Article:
|Numéro de publication||US6317486 B1|
|Type de publication||Octroi|
|Numéro de demande||US 08/922,981|
|Date de publication||13 nov. 2001|
|Date de dépôt||2 sept. 1997|
|Date de priorité||2 sept. 1997|
|État de paiement des frais||Caduc|
|Autre référence de publication||WO1999012324A1|
|Numéro de publication||08922981, 922981, US 6317486 B1, US 6317486B1, US-B1-6317486, US6317486 B1, US6317486B1|
|Inventeurs||Jack Hollins, William K. Back|
|Cessionnaire d'origine||Jack Hollins, William K. Back|
|Exporter la citation||BiBTeX, EndNote, RefMan|
|Citations de brevets (6), Référencé par (17), Classifications (20), Événements juridiques (5)|
|Liens externes: USPTO, Cession USPTO, Espacenet|
1. Field of the Invention
The present invention relates to an artificial intelligence (A/I) system which simulates the voices of known personalities and characters for colloquy with telephone callers and, more particularly, to an artificial intelligence system which is activated by a telephone debit card.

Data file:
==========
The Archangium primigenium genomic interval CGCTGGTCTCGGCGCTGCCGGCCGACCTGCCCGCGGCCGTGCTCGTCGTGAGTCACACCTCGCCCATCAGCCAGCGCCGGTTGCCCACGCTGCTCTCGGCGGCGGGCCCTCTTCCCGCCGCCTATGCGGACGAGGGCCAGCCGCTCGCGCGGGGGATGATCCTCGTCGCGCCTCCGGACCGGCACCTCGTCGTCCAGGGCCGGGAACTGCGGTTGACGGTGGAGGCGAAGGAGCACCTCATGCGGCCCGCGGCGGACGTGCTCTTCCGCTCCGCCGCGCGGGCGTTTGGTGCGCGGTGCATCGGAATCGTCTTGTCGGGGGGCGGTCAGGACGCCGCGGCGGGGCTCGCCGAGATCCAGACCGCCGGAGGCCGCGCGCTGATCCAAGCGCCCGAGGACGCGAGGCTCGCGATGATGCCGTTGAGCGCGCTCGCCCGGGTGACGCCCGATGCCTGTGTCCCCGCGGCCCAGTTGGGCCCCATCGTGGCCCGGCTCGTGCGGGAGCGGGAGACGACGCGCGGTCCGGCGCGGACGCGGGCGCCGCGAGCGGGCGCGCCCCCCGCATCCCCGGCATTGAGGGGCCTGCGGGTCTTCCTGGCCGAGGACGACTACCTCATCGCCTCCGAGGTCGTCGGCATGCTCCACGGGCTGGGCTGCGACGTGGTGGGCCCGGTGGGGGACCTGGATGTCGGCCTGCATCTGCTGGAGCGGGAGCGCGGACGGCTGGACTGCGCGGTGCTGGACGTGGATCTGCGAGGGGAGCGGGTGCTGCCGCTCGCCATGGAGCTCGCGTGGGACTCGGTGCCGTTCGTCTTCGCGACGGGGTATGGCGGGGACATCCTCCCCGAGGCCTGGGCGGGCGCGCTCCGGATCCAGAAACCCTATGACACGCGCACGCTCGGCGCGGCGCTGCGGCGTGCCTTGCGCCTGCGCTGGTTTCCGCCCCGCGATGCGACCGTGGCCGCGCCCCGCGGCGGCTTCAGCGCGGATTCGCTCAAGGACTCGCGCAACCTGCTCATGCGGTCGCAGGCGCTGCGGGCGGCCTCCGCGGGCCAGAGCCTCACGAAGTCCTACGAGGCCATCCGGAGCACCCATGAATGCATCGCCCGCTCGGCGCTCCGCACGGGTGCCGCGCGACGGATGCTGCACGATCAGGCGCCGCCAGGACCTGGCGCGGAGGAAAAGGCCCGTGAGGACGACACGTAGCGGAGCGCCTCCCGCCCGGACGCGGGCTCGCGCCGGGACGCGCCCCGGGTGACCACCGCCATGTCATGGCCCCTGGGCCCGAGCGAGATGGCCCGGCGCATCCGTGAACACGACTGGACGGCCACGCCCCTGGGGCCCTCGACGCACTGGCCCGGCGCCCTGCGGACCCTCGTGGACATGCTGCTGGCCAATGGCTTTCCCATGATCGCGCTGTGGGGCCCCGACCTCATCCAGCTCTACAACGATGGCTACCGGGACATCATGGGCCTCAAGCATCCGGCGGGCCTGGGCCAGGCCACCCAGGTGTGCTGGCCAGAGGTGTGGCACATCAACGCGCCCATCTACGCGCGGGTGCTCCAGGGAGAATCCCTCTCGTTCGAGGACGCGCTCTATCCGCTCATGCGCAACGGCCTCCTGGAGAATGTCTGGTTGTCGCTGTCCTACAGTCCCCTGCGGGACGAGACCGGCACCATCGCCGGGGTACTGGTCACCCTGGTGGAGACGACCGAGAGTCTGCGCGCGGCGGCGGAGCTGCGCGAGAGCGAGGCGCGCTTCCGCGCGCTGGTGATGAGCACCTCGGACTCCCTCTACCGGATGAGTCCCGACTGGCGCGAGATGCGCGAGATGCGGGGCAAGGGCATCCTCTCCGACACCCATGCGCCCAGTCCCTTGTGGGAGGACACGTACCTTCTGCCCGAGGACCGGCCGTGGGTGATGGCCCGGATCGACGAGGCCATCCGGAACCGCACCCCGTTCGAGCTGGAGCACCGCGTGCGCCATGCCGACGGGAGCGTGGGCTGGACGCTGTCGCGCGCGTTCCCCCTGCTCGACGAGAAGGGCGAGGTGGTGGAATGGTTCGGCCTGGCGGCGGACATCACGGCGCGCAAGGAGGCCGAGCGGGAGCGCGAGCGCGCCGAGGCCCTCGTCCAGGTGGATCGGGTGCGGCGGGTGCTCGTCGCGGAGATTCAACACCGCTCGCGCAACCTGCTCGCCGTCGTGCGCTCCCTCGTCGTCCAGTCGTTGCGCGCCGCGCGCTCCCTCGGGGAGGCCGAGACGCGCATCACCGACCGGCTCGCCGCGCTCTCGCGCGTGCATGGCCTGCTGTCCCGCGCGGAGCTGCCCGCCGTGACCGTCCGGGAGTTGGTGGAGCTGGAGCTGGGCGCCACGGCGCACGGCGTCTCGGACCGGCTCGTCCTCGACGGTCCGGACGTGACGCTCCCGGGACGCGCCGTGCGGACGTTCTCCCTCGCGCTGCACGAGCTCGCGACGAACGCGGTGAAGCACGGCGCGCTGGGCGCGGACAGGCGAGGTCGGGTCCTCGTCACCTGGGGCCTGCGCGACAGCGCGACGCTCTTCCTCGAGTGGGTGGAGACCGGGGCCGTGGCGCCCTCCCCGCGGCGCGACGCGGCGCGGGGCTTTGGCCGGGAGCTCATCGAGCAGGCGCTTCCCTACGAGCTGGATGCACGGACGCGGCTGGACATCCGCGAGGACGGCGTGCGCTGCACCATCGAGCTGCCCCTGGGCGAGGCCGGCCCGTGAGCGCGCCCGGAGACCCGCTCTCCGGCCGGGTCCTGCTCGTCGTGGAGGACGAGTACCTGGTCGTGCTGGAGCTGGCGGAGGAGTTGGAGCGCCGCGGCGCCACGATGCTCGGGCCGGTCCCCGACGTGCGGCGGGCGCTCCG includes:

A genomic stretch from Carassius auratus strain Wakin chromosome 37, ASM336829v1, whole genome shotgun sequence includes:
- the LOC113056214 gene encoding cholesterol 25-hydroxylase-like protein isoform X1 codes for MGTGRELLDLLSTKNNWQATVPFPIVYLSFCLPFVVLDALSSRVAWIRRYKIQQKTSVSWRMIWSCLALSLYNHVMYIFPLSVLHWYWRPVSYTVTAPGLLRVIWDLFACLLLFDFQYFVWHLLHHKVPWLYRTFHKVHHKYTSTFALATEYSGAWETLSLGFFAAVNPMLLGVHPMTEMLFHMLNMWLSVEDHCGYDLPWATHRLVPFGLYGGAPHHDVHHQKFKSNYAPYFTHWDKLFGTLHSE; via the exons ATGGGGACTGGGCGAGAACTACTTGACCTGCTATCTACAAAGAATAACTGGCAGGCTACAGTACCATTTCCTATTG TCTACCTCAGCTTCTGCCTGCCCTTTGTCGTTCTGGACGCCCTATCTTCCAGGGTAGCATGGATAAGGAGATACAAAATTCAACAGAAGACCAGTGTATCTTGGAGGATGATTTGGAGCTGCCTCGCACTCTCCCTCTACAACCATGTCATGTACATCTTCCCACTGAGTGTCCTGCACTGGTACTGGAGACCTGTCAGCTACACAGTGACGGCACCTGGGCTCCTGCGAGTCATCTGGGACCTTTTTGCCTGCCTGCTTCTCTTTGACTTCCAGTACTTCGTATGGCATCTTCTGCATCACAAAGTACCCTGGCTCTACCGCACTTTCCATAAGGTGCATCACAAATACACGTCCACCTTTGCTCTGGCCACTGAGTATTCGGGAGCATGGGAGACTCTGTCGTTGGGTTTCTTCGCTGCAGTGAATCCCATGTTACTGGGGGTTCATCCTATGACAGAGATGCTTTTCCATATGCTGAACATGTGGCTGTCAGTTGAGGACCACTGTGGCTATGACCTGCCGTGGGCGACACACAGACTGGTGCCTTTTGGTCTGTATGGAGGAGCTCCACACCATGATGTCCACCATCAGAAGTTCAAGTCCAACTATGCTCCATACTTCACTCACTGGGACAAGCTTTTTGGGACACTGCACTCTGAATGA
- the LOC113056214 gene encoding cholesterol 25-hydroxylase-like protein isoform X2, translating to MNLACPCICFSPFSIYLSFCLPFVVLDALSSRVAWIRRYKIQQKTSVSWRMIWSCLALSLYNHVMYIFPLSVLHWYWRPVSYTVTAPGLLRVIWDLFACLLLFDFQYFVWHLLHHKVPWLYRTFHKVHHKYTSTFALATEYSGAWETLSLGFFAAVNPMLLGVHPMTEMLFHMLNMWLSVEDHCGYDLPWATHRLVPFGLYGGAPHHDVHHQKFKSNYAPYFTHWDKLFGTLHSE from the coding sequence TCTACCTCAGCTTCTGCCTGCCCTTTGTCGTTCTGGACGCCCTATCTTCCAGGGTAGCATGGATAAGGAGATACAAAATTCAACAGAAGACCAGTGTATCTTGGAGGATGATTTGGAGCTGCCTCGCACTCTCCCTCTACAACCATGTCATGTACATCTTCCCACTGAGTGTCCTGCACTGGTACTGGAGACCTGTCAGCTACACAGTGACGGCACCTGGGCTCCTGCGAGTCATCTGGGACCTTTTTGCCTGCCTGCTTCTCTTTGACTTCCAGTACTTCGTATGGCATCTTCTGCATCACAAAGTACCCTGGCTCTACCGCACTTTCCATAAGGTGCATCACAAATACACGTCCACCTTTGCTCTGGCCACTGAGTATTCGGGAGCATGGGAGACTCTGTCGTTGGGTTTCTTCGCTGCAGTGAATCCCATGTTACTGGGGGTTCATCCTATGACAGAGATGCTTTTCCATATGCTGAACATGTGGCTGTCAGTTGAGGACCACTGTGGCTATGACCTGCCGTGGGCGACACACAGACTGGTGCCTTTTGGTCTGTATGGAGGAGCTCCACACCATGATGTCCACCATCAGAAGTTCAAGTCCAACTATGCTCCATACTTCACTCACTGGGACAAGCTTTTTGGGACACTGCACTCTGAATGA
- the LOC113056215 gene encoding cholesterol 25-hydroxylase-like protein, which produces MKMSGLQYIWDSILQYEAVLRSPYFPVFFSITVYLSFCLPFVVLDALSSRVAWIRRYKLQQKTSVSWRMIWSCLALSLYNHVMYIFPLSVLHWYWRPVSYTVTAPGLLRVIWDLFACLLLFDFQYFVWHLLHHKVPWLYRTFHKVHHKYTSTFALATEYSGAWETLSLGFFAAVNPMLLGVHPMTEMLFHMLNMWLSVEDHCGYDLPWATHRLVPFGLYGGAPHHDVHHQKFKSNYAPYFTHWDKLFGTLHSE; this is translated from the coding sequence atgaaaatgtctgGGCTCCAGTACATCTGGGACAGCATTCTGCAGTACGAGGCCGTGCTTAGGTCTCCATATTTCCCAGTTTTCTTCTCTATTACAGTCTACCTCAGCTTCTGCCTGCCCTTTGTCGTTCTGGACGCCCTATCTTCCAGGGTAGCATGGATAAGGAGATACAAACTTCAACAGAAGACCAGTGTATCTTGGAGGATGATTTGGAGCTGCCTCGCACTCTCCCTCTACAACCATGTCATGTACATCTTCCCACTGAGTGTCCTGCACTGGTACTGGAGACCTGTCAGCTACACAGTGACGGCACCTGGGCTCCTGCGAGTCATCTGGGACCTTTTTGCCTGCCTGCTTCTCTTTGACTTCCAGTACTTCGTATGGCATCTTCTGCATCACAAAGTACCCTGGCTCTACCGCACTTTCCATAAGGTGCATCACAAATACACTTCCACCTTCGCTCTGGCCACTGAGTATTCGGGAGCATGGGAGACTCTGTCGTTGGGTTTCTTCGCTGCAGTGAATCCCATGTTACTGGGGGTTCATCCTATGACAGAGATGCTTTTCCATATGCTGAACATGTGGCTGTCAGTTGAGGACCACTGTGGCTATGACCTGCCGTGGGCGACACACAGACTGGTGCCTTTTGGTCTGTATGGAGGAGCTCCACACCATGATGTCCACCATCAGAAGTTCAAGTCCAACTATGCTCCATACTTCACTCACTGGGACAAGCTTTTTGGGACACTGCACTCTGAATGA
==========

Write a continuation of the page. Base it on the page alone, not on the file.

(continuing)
2. Related Art
Artificial intelligence systems which are capable of simulating dialogue with a user are known. For example, U.S. Pat. No. 5,615,296 to Stanford discloses a continuous speech recognition and voice response system providing natural sounding and interactive speech driven dialogue from a data processing system. That system provides for the concatenation of words into phrases and sentences so that the recognition and simulation of natural language is improved. The system uses speaker-independent, continuous-speech to initiate the use of audio files and employs high-speed context switching to modify the active vocabulary of the system. The entire disclosure of U.S. Pat. No. 5,615,296 is hereby incorporated by reference.
Voice animation systems which are capable of computer generated speech which sounds like a particular person are known. For example, U.S. Pat. No. 5,278,943 to Gasper discloses a voice animation system which decomposes pre-recorded samples of actual speech into basic segments to derive speech patterns of a particular speaker. The samples are used to provide parameters and coefficients in a text-to-speech synthesizer to artificially synthesize human quality speech with unlimited vocabulary in the voice of the person who provided the pre-recorded samples. The pre-recorded speech samples are further processed to add desired inflection and other auditory effects to create high-quality animated or artificial voices. The entire disclosure of U.S. Pat. No. 5,278,943 is hereby incorporated by reference.